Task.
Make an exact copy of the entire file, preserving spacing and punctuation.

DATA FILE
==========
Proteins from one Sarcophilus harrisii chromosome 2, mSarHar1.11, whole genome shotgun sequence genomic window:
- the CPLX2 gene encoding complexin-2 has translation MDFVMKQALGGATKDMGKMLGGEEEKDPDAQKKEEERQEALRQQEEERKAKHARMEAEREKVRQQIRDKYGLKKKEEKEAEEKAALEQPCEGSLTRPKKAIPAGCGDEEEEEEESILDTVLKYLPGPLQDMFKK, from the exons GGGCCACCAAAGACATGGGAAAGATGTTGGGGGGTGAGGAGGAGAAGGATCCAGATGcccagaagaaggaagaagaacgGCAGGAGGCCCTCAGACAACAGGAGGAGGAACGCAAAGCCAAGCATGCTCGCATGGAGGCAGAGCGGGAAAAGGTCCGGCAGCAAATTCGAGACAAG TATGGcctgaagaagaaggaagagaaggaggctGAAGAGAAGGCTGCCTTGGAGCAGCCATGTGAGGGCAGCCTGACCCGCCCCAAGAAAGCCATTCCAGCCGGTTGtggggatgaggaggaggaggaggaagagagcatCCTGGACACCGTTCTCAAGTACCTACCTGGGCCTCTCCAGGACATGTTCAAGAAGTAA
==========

Proteins from one Sarcophilus harrisii chromosome 2, mSarHar1.11, whole genome shotgun sequence genomic window:
- the CPLX2 gene encoding complexin-2 has translation MDFVMKQALGGATKDMGKMLGGEEEKDPDAQKKEEERQEALRQQEEERKAKHARMEAEREKVRQQIRDKYGLKKKEEKEAEEKAALEQPCEGSLTRPKKAIPAGCGDEEEEEEESILDTVLKYLPGPLQDMFKK, from the exons GGGCCACCAAAGACATGGGAAAGATGTTGGGGGGTGAGGAGGAGAAGGATCCAGATGcccagaagaaggaagaagaacgGCAGGAGGCCCTCAGACAACAGGAGGAGGAACGCAAAGCCAAGCATGCTCGCATGGAGGCAGAGCGGGAAAAGGTCCGGCAGCAAATTCGAGACAAG TATGGcctgaagaagaaggaagagaaggaggctGAAGAGAAGGCTGCCTTGGAGCAGCCATGTGAGGGCAGCCTGACCCGCCCCAAGAAAGCCATTCCAGCCGGTTGtggggatgaggaggaggaggaggaagagagcatCCTGGACACCGTTCTCAAGTACCTACCTGGGCCTCTCCAGGACATGTTCAAGAAGTAA